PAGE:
Monday, December 8, 2014

The Caduceus-intertwined serpents

This is a school project, may not be directly related to snakes.

    Do you ever notice when looking at something medicine-related that you often see two snakes intertwined on a pole, which sometimes has wings? You might wonder why this strange symbol is associated with medicine. And you might have never guessed that it has mythological origins.

    Hermes, the Ancient Greek messenger god, once stole some cattle from Apollo, the god of music. To make up for it, Hermes gave Apollo a lyre made from a tortoise shell and Apollo gave Hermes the Caduceus, a staff with two intertwined snakes representing their friendship. This staff could restore the sick to health and bring the dead back to life. Because snakes shed their skin periodically, they symbolized healing and renewal. The intertwined snakes also represent balance for disease prevention. According to legend, the staff was used to separate two snakes who were locked in eternal combat. When they wrapped around the stick (maybe they were constrictors and the staff was mouse-scented) they started looking at each other peacefully rather than fighting. As a result, the staff and its serpents became a symbol of peace as well. The staff is also used for commerce in a form with the snakes removed as Hermes was also the god of commerce and traders. The Staff of Asclepius, Hermes' son, is like the Caduceus, but it has no wings and only a single serpent which, through the shedding of its skin, represents revival and youth.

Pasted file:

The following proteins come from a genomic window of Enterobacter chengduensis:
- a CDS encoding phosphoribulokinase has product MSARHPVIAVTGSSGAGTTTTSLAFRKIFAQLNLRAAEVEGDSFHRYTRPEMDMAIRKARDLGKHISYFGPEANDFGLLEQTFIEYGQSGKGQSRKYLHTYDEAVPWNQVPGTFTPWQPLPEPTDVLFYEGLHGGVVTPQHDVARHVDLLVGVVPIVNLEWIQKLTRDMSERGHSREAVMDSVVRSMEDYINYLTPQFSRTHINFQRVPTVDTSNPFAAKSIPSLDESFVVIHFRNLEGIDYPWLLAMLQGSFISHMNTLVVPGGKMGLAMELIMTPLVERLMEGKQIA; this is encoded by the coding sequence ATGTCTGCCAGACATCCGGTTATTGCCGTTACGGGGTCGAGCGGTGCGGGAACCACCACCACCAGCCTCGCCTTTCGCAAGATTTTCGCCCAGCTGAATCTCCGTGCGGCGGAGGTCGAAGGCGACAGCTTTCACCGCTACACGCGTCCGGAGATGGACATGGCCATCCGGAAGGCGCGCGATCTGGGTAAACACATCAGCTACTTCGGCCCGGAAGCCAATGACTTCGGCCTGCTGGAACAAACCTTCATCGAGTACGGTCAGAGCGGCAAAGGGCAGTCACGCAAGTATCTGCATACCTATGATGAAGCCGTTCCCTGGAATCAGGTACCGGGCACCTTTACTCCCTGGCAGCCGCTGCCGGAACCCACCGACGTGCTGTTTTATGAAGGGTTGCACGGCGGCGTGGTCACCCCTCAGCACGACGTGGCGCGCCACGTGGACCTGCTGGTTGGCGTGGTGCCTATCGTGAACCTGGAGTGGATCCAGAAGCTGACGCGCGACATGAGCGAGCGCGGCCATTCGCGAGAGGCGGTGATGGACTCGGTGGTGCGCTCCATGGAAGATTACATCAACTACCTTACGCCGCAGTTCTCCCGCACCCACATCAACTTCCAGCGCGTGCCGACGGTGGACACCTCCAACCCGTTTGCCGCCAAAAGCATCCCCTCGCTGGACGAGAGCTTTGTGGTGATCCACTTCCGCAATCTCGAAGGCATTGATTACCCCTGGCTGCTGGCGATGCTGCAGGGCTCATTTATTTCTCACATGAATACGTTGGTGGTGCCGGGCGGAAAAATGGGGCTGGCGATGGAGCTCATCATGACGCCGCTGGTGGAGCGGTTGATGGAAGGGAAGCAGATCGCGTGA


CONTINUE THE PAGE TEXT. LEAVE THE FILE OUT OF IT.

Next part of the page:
Would a Caduceus, as in the two intertwined serpents, ever happen in real life? Probably not. Most snakes are solitary animals and wouldn't coil around a stick that wasn't a horizontal tree branch, let alone intertwine with each other. The only thing that might come close to a Caduceus would be the connection between breeding snakes. If somebody were to try to get their captive snakes into an intertwined position, they would probably have to use significant posing. Don't try that at home!

Caduceus image, from ipharmd.net


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